Every fiction author develops a unique recipe for making diverse ingredients—characters, plot, setting, language, and theme—emerge from the creative oven as a whole creation. A work of wonder. A novel. I’m often asked how that happens, though I feel I hardly know and can only speak for myself.
Last Saturday, at the Hoboken Library Festival, I gave a short talk that answered some of the questions readers often ask: how do I put a book together and what do I hope they will get out of it? Starting with the end product in mind, I held up my crime thriller, Architect of Courage, and said my hope with it was to give readers an exciting adventure that, along the way, shows the risks in making assumptions about people, the meaning of loyalty, and the ability of an ordinary person to find ways to accomplish extraordinary things.
You’ve probably heard that fiction writers divide roughly into two camps. The plotters—those who have dozens of 3×5 cards or different colored post-its or Scrivener index cards noting every scene and major plot development. They shuffle these around until they achieve what they believe will be be the most effective, compelling, reader-aware sequence to get to the end they have in mind.
At the opposite end of the spectrum are the “pantsers,” so called because they write by the seat of their pants. They start writing (not always in the right place, but that’s what revisions are for) and find the story developing before them. They go where the story leads them.
Suffice it to say, neither camp understands how the other one works—or can work!
Truthfully, although most authors probably are in mainly one camp or the other, they often try the other approach too. I find I write a chunk (say 20,000 words of what will turn out to be a 95,000-word manuscript), then take stock. At that point, I might make myself a map of who the main characters are, their conflicts, their strengths and weaknesses, their alliances and antagonists, and look for new ways they might come interact. Arrows all over the place. That sets me up to write another big chunk. When I finally see the end coming, I do have to be more organized to make sure that when I get there, all the story questions have been answered. (Like, how DID Charles know Adeline was allergic to peanuts? Or where DID the money to buy the lake house come from?)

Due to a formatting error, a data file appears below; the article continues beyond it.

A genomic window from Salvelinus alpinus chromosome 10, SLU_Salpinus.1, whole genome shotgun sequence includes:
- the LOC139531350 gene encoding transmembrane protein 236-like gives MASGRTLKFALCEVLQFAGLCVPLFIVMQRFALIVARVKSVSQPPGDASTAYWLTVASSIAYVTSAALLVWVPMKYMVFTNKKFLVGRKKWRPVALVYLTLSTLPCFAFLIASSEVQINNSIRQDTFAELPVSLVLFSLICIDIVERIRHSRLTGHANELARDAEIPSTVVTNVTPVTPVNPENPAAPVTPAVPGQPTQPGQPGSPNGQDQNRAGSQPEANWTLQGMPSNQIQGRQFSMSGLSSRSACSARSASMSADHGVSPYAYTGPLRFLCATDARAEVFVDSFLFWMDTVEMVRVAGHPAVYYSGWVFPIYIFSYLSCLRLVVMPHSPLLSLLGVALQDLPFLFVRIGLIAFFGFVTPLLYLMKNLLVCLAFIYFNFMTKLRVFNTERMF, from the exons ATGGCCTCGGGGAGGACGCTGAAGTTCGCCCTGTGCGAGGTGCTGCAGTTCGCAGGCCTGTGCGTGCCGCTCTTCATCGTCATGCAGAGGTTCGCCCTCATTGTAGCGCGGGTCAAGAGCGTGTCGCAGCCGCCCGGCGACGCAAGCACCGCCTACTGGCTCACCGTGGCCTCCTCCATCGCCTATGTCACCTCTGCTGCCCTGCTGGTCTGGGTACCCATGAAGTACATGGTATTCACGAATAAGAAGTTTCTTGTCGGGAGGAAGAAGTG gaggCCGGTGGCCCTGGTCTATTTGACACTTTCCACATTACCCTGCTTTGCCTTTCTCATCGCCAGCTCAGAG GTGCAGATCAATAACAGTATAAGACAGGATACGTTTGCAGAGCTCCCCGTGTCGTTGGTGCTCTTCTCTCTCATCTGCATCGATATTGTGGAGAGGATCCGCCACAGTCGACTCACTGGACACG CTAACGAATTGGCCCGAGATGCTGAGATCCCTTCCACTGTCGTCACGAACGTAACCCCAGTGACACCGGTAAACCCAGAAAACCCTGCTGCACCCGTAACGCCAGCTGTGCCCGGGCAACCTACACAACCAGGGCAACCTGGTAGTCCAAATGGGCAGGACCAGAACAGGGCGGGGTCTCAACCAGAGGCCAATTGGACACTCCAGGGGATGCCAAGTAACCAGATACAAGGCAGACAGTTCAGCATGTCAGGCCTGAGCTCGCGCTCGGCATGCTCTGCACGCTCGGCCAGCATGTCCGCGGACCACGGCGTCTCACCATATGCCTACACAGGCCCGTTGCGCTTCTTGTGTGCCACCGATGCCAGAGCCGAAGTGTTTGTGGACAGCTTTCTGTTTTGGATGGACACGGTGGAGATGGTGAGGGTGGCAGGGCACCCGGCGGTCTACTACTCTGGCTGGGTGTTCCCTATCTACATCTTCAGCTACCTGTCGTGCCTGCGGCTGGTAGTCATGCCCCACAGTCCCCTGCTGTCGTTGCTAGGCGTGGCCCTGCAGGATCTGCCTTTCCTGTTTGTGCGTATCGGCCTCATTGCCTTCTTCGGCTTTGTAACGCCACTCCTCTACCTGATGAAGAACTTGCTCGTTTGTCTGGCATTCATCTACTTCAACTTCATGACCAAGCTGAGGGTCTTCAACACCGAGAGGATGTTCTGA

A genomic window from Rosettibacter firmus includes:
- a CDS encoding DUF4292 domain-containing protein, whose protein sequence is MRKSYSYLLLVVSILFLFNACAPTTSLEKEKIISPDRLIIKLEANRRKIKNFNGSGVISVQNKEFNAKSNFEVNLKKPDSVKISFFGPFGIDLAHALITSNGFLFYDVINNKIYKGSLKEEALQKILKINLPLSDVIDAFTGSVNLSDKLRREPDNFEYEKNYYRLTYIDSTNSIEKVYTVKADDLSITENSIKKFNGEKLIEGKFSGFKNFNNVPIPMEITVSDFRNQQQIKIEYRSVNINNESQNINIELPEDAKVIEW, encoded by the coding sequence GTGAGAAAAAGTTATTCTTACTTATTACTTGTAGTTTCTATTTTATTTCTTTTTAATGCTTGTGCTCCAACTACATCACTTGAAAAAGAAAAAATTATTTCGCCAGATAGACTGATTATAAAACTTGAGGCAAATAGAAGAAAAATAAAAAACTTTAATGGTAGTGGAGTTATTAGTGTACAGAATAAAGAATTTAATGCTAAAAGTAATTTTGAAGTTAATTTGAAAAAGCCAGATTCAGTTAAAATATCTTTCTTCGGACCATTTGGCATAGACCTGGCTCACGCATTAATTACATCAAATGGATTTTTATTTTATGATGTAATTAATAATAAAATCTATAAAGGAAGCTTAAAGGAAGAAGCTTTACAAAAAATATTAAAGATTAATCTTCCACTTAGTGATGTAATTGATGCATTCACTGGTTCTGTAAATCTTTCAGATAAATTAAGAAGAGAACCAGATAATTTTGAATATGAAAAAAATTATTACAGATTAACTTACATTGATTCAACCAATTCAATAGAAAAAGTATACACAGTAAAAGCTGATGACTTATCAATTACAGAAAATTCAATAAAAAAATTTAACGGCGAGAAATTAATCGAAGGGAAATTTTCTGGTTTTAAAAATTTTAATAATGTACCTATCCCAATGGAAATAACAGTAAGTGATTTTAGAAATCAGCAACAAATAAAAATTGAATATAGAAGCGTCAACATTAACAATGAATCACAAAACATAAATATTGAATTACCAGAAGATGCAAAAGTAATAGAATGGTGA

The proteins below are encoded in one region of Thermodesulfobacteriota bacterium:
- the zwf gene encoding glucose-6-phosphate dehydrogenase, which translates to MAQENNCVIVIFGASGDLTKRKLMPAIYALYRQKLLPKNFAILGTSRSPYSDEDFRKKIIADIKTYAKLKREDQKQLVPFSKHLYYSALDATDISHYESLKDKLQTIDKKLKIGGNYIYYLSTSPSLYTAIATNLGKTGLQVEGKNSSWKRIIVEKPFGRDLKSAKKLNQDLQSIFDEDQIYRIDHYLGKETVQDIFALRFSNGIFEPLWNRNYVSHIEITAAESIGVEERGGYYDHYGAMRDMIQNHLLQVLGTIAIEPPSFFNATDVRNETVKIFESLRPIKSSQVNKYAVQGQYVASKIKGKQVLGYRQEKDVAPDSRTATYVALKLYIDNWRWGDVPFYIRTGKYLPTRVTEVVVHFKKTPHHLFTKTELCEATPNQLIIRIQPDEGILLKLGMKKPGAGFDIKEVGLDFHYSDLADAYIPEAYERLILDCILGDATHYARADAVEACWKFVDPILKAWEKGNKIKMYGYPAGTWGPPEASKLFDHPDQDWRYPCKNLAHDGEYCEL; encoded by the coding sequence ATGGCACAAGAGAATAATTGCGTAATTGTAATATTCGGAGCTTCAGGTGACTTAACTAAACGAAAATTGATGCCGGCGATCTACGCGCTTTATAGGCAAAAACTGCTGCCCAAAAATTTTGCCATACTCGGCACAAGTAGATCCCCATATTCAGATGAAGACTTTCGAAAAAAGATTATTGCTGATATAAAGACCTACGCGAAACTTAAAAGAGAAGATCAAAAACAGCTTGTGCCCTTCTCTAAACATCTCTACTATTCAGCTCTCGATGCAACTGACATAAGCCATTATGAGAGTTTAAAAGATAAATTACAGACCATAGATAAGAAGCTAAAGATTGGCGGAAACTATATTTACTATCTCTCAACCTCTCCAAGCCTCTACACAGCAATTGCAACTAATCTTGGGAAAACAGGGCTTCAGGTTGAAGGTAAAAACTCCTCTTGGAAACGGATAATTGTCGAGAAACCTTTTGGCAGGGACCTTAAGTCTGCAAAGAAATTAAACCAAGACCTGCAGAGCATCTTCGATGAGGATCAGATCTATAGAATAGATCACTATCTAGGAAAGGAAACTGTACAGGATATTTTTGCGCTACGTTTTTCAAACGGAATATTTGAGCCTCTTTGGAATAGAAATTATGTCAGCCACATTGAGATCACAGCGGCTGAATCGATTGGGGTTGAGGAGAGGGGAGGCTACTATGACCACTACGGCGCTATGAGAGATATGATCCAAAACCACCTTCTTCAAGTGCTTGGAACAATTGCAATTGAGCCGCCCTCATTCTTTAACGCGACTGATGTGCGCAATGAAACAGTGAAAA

I keep a running list of story questions as I go along. Since, as in real life, some questions are unanswerable, the story must recognize that that particular element is beyond reach. I show that the characters may not know the answer, but they (and I) haven’t forgotten the question.
Another way I stay organized is to put a table at the head of the long Word document that’s the novel. The table lists chapter number, 2-3 words describing the main action, who’s the point-of-view character, date the action takes place, word count. That table lets me easily navigate around the document. It was a godsend when my editor suggested shortening the timeframe of the novel. If I hadn’t known the exact dates when events happened, I would have been lost. That revision necessitated another table column, “New Date.” I know Scrivener automates this kind of thing, but I stick to my homegrown approach.
How Do I Write? – Part 2 tomorrow